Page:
Diplomacy heats up ahead of potential North Korea summit

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Diplomacy levels have accelerated ahead of a potential summit between US President Donald Trump and North Korean leader Kim Jong Un.

A team of American diplomats involved in preparatory discussions left a Seoul hotel, possibly to continue talks with their North Korean counterparts.

Meanwhile, in Beijing, South Korea’s Yonhap news agency reported that senior North Korean official Kim Yong Chol planned to head to the United States, potentially for more talks to set up the summit over the future of North Korea’s nuclear weapons programme.

He would be the most senior North Korean official to visit the United States in 18 years.

The trip could be a reciprocal visit after U.S. Secretary of State Mike Pompeo travelled to Pyongyang, North Korea’s capital, twice in recent weeks for meetings with Kim Jong Un, after which he said there was a “shared understanding” between the two sides about what they hope to achieve in the summit.

It remains unclear whom Kim Yong Chol would meet in the United States if he goes.

South Korean media also reported that a North Korean delegation arrived in Singapore on Monday night for probable summit preparations with US officials.

Seoul did not confirm reports that the North Korean officials were headed by Kim Chang Son, Kim Jong Un’s close associate, and that his American counterpart would likely be White House deputy chief of staff for operations Joe Hagin.

South Korea’s Foreign Ministry said Washington and Pyongyang were engaging in “working-level” talks to arrange the possible summit, but said it could not confirm specifics.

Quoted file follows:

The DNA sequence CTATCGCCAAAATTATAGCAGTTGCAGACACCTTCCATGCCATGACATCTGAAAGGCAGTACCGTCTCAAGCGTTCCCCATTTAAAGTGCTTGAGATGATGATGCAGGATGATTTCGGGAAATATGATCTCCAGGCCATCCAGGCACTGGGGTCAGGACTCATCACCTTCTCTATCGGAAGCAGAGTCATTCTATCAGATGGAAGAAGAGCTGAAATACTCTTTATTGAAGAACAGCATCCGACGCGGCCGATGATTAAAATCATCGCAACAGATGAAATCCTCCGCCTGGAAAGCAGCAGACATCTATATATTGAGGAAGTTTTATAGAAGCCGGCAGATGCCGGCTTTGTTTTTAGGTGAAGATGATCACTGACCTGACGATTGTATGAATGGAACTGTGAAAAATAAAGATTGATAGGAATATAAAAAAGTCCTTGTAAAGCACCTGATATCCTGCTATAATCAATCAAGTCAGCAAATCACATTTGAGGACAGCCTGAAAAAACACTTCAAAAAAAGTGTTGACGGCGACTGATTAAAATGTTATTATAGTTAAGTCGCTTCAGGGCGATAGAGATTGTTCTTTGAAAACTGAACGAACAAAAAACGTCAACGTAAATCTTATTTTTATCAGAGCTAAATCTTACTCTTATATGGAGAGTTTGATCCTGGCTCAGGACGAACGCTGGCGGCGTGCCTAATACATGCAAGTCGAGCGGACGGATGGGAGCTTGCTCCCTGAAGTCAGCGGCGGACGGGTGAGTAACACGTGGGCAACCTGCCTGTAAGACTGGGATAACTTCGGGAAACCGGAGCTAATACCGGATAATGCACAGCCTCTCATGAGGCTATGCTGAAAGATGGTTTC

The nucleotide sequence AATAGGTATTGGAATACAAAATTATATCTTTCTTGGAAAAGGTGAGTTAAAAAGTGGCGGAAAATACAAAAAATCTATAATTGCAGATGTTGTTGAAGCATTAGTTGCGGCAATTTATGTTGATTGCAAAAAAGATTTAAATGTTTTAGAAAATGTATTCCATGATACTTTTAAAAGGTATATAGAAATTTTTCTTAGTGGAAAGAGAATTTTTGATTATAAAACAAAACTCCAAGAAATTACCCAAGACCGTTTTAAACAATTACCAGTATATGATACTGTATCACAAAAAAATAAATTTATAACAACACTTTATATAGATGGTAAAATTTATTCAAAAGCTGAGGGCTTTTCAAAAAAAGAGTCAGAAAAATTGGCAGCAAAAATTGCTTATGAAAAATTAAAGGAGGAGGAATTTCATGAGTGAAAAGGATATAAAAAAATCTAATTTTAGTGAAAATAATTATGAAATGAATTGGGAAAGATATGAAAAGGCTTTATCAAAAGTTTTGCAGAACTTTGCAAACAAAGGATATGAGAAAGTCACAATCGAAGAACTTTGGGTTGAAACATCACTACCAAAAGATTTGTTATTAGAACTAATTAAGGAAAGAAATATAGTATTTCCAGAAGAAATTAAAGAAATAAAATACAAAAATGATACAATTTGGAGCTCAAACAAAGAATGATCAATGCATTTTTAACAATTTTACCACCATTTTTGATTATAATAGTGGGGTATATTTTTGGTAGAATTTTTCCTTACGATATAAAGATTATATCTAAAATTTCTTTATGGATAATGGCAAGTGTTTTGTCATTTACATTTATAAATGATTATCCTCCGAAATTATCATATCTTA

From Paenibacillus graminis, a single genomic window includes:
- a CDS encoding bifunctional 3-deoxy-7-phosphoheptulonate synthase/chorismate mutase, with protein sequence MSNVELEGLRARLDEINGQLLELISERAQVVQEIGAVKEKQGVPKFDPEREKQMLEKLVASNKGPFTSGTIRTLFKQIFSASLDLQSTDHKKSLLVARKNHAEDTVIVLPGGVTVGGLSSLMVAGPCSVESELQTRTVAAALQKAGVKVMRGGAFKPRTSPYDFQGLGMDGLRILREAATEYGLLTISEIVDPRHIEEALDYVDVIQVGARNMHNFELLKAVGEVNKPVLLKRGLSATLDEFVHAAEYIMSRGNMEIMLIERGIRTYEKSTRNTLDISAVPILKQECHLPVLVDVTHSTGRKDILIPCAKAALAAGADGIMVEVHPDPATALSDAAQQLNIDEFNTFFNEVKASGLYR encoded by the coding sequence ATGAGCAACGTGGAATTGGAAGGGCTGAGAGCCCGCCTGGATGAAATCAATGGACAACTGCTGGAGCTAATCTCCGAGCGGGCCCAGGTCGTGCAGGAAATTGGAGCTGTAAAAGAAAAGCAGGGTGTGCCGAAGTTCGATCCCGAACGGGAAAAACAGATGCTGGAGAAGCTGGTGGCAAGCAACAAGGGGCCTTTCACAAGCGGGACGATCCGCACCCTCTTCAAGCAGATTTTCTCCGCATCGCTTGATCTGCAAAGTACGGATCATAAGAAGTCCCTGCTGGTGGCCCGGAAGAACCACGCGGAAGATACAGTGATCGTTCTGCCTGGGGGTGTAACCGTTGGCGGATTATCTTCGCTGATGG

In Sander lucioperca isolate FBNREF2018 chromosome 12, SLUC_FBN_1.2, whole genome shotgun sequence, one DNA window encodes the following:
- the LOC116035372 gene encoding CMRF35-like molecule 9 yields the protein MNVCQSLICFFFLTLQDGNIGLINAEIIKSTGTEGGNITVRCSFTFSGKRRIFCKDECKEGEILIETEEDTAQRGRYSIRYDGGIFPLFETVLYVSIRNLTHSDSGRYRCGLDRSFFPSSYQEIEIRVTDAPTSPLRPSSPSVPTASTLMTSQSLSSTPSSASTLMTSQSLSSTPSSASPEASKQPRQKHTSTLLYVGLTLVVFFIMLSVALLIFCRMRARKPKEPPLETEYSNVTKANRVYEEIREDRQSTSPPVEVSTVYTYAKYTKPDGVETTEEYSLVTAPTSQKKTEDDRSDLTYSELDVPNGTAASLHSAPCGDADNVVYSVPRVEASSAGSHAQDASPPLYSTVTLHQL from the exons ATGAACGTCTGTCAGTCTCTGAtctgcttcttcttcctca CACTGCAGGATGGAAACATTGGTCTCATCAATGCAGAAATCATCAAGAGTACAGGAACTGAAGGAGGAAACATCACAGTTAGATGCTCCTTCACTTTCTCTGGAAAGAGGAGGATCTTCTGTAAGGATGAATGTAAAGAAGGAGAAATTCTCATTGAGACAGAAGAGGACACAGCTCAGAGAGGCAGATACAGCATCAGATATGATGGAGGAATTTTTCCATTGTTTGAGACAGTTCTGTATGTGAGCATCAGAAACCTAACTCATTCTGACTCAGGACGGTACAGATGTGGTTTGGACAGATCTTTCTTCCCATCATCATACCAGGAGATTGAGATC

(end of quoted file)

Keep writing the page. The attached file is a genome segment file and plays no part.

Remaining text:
North Korean leader Kim Jong Un and South Korean President Moon Jae-in shake hands  (South Korea Presidential Blue House/AP)
North Korean leader Kim Jong Un and South Korean President Moon Jae-in shake hands (South Korea Presidential Blue House/AP)

Kim Yong Chol is a former military intelligence chief and now a vice chairman of the North Korean ruling party’s central committee tasked with inter-Korean relations.

A visit to the United States would be the highest-level North Korean official visit since 2000, when late national defence commission first vice chairman Jo Myong Rok visited Washington, South Korea’s Unification Ministry said.

President Trump withdrew from a planned June 12 summit with Kim Jong Un last Thursday, citing hostile North Korean comments, but has since said the meeting in Singapore could still happen.

South Korean President Moon Jae-in, who has lobbied hard for nuclear negotiations between President Trump and Mr Kim, met with the North Korean leader in a surprise meeting on Saturday in an effort to keep the summit alive.

In their second meeting in a month, Mr Moon said Mr Kim expressed willingness to co-operate to end confrontation and work toward peace for the sake of a successful summit with President Trump.

But Mr Kim also said he was unsure whether he could trust the United States over its promise to end hostile policies against North Korea and provide security assurances if the country does abandon its nuclear weapons, according to Mr Moon.

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